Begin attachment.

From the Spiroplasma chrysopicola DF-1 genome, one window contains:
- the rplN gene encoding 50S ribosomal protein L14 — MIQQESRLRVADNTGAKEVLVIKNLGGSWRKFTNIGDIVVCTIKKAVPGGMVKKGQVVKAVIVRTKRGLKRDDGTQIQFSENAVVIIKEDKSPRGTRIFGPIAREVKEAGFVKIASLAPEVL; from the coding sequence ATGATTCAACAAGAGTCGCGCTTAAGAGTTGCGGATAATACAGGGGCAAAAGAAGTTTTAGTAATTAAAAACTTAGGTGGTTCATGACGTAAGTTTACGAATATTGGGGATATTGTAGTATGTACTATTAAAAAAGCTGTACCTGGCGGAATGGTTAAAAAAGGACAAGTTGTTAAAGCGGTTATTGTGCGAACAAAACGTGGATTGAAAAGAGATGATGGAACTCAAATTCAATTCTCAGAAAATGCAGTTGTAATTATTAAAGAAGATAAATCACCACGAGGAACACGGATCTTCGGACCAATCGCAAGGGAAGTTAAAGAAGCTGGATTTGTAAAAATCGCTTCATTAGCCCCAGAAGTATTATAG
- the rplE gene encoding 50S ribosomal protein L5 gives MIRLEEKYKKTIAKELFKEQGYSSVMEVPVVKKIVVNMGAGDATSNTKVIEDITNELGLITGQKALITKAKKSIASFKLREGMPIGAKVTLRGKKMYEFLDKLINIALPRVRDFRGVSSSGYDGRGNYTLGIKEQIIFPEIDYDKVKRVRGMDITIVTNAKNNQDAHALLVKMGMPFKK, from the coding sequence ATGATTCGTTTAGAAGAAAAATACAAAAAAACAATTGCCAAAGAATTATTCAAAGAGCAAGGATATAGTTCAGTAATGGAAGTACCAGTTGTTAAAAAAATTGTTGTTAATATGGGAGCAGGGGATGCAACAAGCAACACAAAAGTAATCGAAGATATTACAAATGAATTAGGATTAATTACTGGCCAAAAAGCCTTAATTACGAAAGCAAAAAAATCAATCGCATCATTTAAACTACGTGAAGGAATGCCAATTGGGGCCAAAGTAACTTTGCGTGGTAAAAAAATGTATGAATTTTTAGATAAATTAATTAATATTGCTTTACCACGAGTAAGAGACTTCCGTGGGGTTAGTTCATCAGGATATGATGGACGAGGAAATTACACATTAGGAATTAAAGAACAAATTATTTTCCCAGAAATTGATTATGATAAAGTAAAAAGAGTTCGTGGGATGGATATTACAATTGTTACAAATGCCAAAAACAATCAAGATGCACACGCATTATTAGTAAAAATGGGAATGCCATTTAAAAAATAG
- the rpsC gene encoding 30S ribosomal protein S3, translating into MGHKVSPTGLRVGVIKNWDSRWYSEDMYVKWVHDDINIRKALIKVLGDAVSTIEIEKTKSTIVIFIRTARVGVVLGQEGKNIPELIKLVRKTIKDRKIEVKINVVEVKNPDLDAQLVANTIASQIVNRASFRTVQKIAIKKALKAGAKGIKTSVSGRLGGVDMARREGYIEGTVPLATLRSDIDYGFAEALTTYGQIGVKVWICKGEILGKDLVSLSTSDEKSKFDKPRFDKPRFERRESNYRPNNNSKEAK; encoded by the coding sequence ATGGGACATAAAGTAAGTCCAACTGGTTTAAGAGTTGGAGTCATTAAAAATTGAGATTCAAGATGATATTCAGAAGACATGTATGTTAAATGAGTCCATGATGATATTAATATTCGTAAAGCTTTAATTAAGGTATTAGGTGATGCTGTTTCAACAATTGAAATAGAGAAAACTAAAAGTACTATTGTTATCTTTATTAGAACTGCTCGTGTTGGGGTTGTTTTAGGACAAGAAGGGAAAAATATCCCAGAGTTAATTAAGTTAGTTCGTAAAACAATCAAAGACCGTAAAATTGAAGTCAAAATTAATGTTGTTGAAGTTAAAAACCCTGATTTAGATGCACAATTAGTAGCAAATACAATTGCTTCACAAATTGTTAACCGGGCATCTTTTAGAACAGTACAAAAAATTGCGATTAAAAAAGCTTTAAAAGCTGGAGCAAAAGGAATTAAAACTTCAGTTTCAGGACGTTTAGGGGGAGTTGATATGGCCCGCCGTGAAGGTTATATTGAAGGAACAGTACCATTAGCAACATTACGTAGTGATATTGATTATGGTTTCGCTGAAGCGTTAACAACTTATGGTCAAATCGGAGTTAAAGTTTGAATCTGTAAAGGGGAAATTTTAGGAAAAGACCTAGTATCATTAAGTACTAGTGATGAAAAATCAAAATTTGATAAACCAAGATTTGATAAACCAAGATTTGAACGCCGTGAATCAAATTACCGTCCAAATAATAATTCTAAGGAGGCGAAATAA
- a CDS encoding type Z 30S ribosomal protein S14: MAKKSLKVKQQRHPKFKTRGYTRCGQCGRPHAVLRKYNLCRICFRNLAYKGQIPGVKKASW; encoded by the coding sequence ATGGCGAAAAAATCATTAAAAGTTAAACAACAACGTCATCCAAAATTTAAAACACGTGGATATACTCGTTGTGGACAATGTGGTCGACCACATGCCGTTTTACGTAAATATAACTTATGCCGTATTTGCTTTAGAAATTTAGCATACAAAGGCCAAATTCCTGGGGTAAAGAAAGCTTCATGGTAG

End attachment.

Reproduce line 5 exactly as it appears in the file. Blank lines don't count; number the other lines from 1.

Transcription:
- a CDS encoding type Z 30S ribosomal protein S14: MAKKSLKVKQQRHPKFKTRGYTRCGQCGRPHAVLRKYNLCRICFRNLAYKGQIPGVKKASW; encoded by the coding sequence ATGGCGAAAAAATCATTAAAAGTTAAACAACAACGTCATCCAAAATTTAAAACACGTGGATATACTCGTTGTGGACAATGTGGTCGACCACATGCCGTTTTACGTAAATATAACTTATGCCGTATTTGCTTTAGAAATTTAGCATACAAAGGCCAAATTCCTGGGGTAAAGAAAGCTTCATGGTAG